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news:common_envelope_physics [2015/11/11 11:51]
srepetto created
news:common_envelope_physics [2015/11/11 11:52] (current)
srepetto
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 +**Natasha Ivanova**, University of Alberta, CA. Tuesday November 24th, 4:00pm, room HG 00.062  ​
 +
 +**Common envelope evolution**
 +
 Common-envelope events, during which two stars temporarily orbit within a shared envelope, are believed to be vital for the formation of a wide range of extremely important astrophysical objects, including X-ray binaries, cataclysmic variables, close double-neutron stars, the potential progenitors of Type Ia supernovae and gamma-ray bursts. ​ While the problem is almost 30 years old, its theoretical foundation did not progress much from the first simplified consideration till very recently. ​ For many years, the simple parameterization has been intensively exploited by population synthesis studies, and, with no surprise, showed inconsistency with observations. ​ In recent years, the advances in our understanding of stellar structure, improvements of the numerical techniques for hydrodynamical simulations as well as new observations started to bring improvements in our understanding of physics of the common envelope phase. ​ In this talk I will review the main theoretical uncertainties tha Common-envelope events, during which two stars temporarily orbit within a shared envelope, are believed to be vital for the formation of a wide range of extremely important astrophysical objects, including X-ray binaries, cataclysmic variables, close double-neutron stars, the potential progenitors of Type Ia supernovae and gamma-ray bursts. ​ While the problem is almost 30 years old, its theoretical foundation did not progress much from the first simplified consideration till very recently. ​ For many years, the simple parameterization has been intensively exploited by population synthesis studies, and, with no surprise, showed inconsistency with observations. ​ In recent years, the advances in our understanding of stellar structure, improvements of the numerical techniques for hydrodynamical simulations as well as new observations started to bring improvements in our understanding of physics of the common envelope phase. ​ In this talk I will review the main theoretical uncertainties tha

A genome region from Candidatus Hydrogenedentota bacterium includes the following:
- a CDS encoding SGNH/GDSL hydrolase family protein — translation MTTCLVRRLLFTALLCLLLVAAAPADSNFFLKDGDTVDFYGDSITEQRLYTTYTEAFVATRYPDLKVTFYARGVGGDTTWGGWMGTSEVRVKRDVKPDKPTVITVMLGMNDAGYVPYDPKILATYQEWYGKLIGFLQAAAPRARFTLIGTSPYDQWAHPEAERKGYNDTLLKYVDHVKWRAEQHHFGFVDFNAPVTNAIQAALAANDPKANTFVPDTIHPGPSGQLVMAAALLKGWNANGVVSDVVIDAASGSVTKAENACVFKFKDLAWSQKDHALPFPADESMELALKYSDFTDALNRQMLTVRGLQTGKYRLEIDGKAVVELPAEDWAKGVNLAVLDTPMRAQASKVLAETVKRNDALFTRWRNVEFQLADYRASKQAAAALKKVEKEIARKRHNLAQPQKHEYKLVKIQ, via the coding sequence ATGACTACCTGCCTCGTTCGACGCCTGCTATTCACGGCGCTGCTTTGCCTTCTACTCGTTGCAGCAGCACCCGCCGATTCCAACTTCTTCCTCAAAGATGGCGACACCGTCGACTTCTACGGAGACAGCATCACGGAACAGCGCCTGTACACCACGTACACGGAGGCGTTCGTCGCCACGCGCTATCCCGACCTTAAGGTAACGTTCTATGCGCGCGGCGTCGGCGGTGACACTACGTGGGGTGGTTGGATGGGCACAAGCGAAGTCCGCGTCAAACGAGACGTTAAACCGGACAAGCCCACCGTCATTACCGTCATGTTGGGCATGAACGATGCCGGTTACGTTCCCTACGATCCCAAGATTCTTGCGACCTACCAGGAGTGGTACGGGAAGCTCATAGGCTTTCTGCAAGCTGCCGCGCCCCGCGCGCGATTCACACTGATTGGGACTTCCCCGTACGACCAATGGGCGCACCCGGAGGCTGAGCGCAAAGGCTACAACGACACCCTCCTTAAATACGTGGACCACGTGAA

t we have when considering the common envelope, the recent progress in our understanding of its physics, the success and failures of hydrodynamical simulations as well as whether we will be ever able to observe common envelope events in situ.  t we have when considering the common envelope, the recent progress in our understanding of its physics, the success and failures of hydrodynamical simulations as well as whether we will be ever able to observe common envelope events in situ.